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    What Are the Symptoms of Depression in Teens?

    It is common for teens to occasionally feel unhappy. However, when the unhappiness lasts for more than two weeks, and the teen experiences other symptoms of clinical depression, then he or she may be suffering from adolescent depression.

    It is estimated that depression affects as many as one in every 33 children and one in eight adolescents. If you believe your teenager is suffering from depression, you should seek help from a qualified health care professional.

    For in-depth information, see WebMD's Depression Symptoms in Teens.

    How Is Depression Diagnosed?

    The diagnosis of depression often begins with a thorough history and physical exam by a doctor, such as your primary care doctor. Because certain kinds of infections, medicines, and illnesses can also cause symptoms of depression, your doctor will want to know when your symptoms started, how long they have lasted, and how severe they are. He or she will ask whether you have had similar symptoms of depression before and about past treatments you may have received.

    Your family history of depression and other mental illnesses is very important, as is any history of drug or alcohol use. Although there is no "depression test" that a mental health expert can use to diagnose symptoms of depression, there are certain features, which he or she will look for in order to make the proper diagnosis of depression.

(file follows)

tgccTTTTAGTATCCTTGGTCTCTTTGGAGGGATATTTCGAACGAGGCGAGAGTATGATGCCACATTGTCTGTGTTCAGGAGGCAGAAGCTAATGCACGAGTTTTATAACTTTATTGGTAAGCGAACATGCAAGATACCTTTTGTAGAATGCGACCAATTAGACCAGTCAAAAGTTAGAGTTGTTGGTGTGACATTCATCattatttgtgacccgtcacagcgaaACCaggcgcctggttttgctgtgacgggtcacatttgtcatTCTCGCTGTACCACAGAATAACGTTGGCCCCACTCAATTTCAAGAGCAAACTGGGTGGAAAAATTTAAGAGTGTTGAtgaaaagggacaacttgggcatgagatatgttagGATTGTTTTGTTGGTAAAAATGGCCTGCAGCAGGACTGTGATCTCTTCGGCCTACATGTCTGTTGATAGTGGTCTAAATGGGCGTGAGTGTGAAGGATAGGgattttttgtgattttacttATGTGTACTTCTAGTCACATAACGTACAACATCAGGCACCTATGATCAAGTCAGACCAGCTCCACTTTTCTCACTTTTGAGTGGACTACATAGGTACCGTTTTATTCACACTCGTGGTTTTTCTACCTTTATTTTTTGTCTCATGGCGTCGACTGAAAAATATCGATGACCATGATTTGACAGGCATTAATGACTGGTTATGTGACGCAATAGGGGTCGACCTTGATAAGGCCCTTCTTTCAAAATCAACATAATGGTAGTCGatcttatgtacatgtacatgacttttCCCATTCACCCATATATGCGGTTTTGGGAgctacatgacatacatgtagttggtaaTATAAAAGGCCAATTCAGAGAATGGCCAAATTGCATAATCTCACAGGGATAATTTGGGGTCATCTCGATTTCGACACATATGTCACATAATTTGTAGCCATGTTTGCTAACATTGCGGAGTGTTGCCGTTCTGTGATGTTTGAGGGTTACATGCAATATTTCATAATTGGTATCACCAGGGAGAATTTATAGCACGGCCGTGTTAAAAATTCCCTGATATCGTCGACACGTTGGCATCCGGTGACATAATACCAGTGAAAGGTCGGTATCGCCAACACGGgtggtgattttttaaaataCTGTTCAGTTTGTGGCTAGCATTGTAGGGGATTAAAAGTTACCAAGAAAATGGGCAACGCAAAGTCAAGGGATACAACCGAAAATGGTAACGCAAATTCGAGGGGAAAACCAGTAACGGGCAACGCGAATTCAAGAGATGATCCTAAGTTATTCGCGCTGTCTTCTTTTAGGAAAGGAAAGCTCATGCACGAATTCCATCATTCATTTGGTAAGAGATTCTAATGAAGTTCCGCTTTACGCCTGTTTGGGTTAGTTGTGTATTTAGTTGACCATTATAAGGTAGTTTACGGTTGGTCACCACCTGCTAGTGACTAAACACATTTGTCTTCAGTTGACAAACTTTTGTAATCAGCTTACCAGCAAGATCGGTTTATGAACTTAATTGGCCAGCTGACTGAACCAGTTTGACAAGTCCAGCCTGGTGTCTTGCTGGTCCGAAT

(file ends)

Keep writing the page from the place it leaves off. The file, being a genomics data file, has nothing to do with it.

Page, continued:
How Are Symptoms of Depression Treated?

    If a physical cause for the symptoms of depression is ruled out, your primary care doctor may begin an initial treatment, or refer you to a psychologist, psychiatrist, or other mental health professional for further evaluation and treatment. This mental health specialist will determine the best course of treatment. That treatment may include medicines (such as antidepressants), psychotherapy, or a combination of both.

    Is Electroconvulsive Therapy (ECT) Used to Treat Symptoms of Depression?

    Electroconvulsive therapy or ECT is a viable treatment option for patients with symptoms of depression who do not improve with medicines for depression or who suffer from extremely severe forms of depression. ECT is specially viable when symptoms involving suicidal behavior or psychosis are severe and require urgent treatment.

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